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First activity of the day

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By guest blogger Sarah Jansen

Arthur Shelley facilitated an ongoing inter-connected conversation where attendees split into six or so groups and each was given two discussion topics to explore. The full list of topics was:

• Performance
• Staff turnover
• Lost knowledge
• Aging workforce
• Constant change
• Work-life balance
• Relationships, stakeholders and networks

• Efficiencies
• Growth
• Organisational politics
• Restructures
• Competition
• Reputation and social responsibility
• Context
• Culture
• The unknown

The groups came back together and each was given one minute per topic to précis their discussion for everyone. All topics were written up on a flipchart and as each group spoke, Arthur drew lines connecting the different topics. Once people had presented, the discussion was opened up to comments and challenges from the rest of the attendees.

Here are some gems that came out of the conversation:

• Performance and the unknown: if you don’t know your staff well enough, you may not understand what their skill sets and preferences are. You need to build relationships and trust in the workplace to learn what you don’t know about people.
• Sometimes staff turnover is good; the key is what happens to the knowledge, and this depends on culture and processes of the organisation about how knowledge is shared.
• Slow growth can be a good thing as mergers, acquisitions etc can be destructive due to trying to merge different organisational cultures and staff insecurity.
• Rather than seeing former employees as “dead to us”, companies should be focusing on keeping that connection/relationship going as an opportunity for growth.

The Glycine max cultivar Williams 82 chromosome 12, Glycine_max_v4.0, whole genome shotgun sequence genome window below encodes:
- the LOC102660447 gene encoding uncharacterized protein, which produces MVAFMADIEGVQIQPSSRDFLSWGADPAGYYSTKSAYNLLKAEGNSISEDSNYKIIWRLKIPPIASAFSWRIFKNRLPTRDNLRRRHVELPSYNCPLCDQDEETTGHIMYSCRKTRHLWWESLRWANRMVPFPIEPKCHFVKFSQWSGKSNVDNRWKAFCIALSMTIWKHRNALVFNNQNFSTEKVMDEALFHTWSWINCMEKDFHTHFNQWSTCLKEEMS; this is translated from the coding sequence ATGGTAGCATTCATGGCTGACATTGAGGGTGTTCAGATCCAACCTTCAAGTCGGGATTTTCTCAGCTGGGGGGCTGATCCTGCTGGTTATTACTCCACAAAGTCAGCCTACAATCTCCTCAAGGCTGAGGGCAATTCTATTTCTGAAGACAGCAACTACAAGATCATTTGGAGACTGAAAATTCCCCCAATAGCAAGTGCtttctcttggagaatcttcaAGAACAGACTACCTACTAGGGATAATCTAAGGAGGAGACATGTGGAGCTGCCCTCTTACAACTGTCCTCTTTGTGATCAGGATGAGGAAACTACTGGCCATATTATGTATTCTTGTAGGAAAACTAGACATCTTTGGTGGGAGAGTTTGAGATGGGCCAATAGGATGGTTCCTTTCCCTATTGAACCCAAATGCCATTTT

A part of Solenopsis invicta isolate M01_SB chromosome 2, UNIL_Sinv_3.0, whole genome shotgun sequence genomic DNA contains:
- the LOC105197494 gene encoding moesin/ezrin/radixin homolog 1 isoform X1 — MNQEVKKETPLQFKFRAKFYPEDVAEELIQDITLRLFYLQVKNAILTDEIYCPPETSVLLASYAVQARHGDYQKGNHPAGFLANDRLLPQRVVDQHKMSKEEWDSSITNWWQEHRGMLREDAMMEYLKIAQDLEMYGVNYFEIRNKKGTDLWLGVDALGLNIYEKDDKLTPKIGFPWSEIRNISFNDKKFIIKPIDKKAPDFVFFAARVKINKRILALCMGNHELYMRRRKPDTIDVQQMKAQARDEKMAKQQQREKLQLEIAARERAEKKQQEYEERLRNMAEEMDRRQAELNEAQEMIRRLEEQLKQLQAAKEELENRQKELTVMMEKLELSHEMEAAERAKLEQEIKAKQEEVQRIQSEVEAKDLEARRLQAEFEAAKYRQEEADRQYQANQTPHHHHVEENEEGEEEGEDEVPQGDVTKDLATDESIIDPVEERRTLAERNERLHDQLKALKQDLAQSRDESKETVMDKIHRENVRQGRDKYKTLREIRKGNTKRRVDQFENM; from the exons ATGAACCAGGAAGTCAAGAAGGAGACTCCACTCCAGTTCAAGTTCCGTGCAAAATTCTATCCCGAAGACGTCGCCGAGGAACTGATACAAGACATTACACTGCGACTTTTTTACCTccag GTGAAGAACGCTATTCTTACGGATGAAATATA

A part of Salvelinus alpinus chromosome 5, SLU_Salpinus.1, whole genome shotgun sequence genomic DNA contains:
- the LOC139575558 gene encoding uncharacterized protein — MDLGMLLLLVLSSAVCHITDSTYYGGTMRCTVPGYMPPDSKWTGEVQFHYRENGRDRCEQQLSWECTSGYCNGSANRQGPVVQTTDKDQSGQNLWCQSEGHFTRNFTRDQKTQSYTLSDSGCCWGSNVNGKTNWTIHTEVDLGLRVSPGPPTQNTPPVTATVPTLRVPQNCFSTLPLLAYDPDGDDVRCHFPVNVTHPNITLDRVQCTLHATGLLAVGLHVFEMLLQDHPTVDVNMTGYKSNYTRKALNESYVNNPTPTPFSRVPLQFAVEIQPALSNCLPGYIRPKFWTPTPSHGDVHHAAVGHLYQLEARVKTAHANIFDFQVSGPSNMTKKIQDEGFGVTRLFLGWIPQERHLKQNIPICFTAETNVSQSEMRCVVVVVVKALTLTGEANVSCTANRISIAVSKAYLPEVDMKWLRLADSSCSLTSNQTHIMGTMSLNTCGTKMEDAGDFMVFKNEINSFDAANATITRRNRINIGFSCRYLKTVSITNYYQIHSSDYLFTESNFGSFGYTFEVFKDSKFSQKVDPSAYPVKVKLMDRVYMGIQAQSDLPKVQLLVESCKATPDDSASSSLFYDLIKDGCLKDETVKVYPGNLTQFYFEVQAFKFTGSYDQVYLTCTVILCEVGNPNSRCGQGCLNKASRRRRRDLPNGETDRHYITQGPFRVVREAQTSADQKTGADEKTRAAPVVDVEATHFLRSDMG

• Many organisations have a culture of secrecy and innuendo and only a tiny number of people having knowledge. If you can change this to a culture of sharing, it will lead to better growth and efficiency. Knowledge is not power unless it is shared. To foster an organisational culture of knowledge sharing rather than knowledge holding, create recognition systems for good sharers, have your senior people walking the talk and recognise them for good sharing behaviours, enable teamwork and conversations, encourage learning networks and communities of practice which building knowledge around specific topics by sharing and collaborating.
• Most organisations have “sages”: people who have been with the company for years, often decades, who have built up a big parcel of knowledge. They are seen as indispensable so when they move on, staff worry but soon find that the world still goes on. We need to strive for balance between having gurus, advisors, mentors etc, and sharing knowledge. A lot of companies are moving their gurus from operational roles to moving among different areas of the business spreading their knowledge.
• Mentors teaching new people the old ways could be a problem. You need to be able to let go of the old knowledge you don’t need.
• If employees don’t trust the organisation, then that will bleed into the marketplace. If you can work on that by applying good tools and improve things, you will improve your relationship with the consumer. Being socially responsible from the inside of the organisation will improve the market’s perception of it as being socially responsible in the community, improving its reputation.
• Maybe knowledge is its own worst enemy. If we shared knowledge, we wouldn’t need to manage it. (I think this might just be an issue of terminology.)

By the end of the session, the flipchart looked like this:

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